49ers

How Richard Sherman's 49ers contract shows off his negotiating skills

How Richard Sherman's 49ers contract shows off his negotiating skills

Richard Sherman was ahead of his time when he negotiated his own incentive-based contract with the 49ers last year.

There was a bit of skepticism directed toward Sherman when he acted as his own agent working out a three-year, $27.1 million contract. His contract is heavily incentive based and gave the 49ers an out after the first season if he wasn’t healthy or things didn’t work out.

The cap hit if the 49ers decided to walk away from Sherman’s contract was only $2 million. If Sherman maxes out his incentives, he could make up to $39.1 million over his three seasons. Sherman bet on himself, which was a risky move coming off his 2017 season-ending Achilles injury.

Criticism toward Sherman, his contract and the negotiation is misplaced. Looking at 2019, the 49ers worked out several similarly incentive-based contracts with their free agent signings. Sherman actually saved himself money by avoiding paying a percentage to an agent.

Defensive lineman Dee Ford signed a five-year $85 million contract. When you look more closely at the contract, the team again protected themselves as his salary in his second season is not guaranteed until April 1, 2020.

Ford has several bonuses built into his contract for workouts, games played and making the Pro Bowl in each season. His contract could be interpreted as a one-year agreement for $19.75 million.

Linebacker Kwon Alexander’s four-year $54 million contract is also a prove-it based agreement. Like Ford, his salary for his second season with the 49ers is not guaranteed until April 1, 2020. He is coming off a season ending ACL injury and is planning on being ready for the offseason.

Alexander’s contract is ultimately a one-year $15 million agreement with several bonuses built in just like Ford.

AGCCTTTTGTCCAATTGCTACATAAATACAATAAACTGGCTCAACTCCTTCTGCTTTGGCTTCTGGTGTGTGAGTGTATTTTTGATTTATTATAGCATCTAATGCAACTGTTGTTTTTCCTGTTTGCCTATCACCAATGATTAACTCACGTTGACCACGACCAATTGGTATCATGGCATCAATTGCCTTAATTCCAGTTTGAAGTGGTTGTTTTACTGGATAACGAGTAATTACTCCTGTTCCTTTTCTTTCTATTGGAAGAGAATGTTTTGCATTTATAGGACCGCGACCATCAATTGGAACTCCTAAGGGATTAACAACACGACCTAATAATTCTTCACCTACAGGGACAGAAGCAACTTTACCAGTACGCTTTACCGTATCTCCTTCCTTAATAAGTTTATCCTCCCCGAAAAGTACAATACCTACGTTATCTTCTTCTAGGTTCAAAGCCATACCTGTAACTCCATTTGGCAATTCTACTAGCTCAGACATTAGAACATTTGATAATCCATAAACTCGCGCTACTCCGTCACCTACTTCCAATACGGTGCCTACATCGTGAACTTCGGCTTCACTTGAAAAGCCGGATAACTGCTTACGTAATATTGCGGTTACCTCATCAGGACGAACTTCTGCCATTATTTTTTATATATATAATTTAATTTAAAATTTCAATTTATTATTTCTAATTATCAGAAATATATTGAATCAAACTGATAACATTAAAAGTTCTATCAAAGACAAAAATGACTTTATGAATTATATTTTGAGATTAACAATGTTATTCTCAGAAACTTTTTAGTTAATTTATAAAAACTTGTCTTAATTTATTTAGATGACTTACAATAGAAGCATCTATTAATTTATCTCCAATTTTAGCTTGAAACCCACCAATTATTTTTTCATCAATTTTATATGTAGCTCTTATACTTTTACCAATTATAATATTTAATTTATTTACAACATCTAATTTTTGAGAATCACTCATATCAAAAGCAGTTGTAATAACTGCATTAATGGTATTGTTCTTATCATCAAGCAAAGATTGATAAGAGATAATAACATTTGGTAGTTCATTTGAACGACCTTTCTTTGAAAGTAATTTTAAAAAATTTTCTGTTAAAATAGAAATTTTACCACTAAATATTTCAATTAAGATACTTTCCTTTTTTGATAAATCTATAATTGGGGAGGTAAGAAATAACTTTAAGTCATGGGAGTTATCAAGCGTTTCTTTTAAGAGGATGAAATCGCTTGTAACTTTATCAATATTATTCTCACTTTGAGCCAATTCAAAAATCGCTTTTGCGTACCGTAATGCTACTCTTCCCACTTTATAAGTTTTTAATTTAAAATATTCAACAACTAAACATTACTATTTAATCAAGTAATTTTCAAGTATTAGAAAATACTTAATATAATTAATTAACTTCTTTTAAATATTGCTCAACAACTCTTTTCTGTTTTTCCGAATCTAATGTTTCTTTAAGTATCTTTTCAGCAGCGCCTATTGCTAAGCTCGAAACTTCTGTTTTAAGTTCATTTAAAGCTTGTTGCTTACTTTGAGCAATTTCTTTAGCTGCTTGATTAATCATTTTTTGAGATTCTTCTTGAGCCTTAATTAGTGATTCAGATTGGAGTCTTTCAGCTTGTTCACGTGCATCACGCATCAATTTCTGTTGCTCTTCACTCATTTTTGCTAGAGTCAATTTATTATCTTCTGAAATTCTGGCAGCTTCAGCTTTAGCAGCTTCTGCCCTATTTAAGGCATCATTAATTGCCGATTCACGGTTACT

Running back Tevin Coleman has the same April 1, 2020 trigger in his two-year $8.5 million contact. If he earns all of his bonuses he can earn a maximum of over $10 million. On the other hand, the team can walk away without consequences after the 2019 season with no cap hit.

Cornerback Jason Verrett’s one-year $3 million contract is only approximately half guaranteed. He has per game roster bonuses that total $1.5 million if he plays in every game. He is coming back from an Achilles injury that occurred on the first day of the 2018 offseason.

Long snapper Kyle Nelson’s four-year deal may be the safest for the team. None of his salary becomes guaranteed until three days after reinstatement from his suspension. If he does finish out the 2019 season with the 49ers, and the team decides to go another way in 2020, there is no cap hit for the team.

The April 1, 2020 date built into many of the contracts is important for the team. It gives them more than two weeks of free agency to evaluate their options if they so choose.

[RELATED: How 49ers' starting lineups look after first wave of free-agent signings]

Sherman not only benefitted by not having to pay an agent, he added specific bonuses into his contract. He receives $1 million for playing 90-percent of the season, $1 million for making the Pro Bowl and an additional $2 million for being named an All Pro.

It is not yet known if other players have similar additional incentives built into their contracts. Even if they do, the critics of Sherman's negotiating abilities finally should be silenced.

49ers fear top nose tackle D.J. Jones out for season with ankle injury

49ers fear top nose tackle D.J. Jones out for season with ankle injury

SANTA CLARA – The 49ers absorbed another big loss from their exciting victory in New Orleans on Sunday, as starting nose tackle D.J. Jones sustained a “significant” ankle injury, coach Kyle Shanahan said Wednesday.

Shanahan said the 49ers are bracing to lose Jones for the remainder of the season. Jones started all 11 games in which he appeared this season. He has recorded 23 tackles and two sacks.

“We’re worried about it,” Shanahan said. “We’ll wait on some other opinions and stuff, but it’s a pretty significant one.”

The 49ers could activate defensive lineman Kentavius Street from injured reserve. He began practicing with the club last week after going on IR before the first game of the regular season after undergoing arthroscopic knee surgery. Street was a fourth-round pick of the 49ers in 2018 from North Carolina State. He missed his entire rookie season with an ACL injury.

“It feel great,” Street said. ‘Just knocking some rust off, just making sure my tools are as sharp as they can be. But besides that, I feel great. . . Oh, yeah. I could run through a wall right now.”

In Jones’ absence, the 49ers can turn to Solomon Thomas or Sheldon Day to start at nose tackle, with DeForest Buckner and Arik Armstead also capable of playing different spots on the defensive line.

“He’s irreplaceable,” Buckner said. “D.J. is explosive. He can really hurt you in the run game and you saw his pass-rush skills. He just goes right through people. He’s a really good D-lineman, and he’s going to be one of the guys who’s really missed.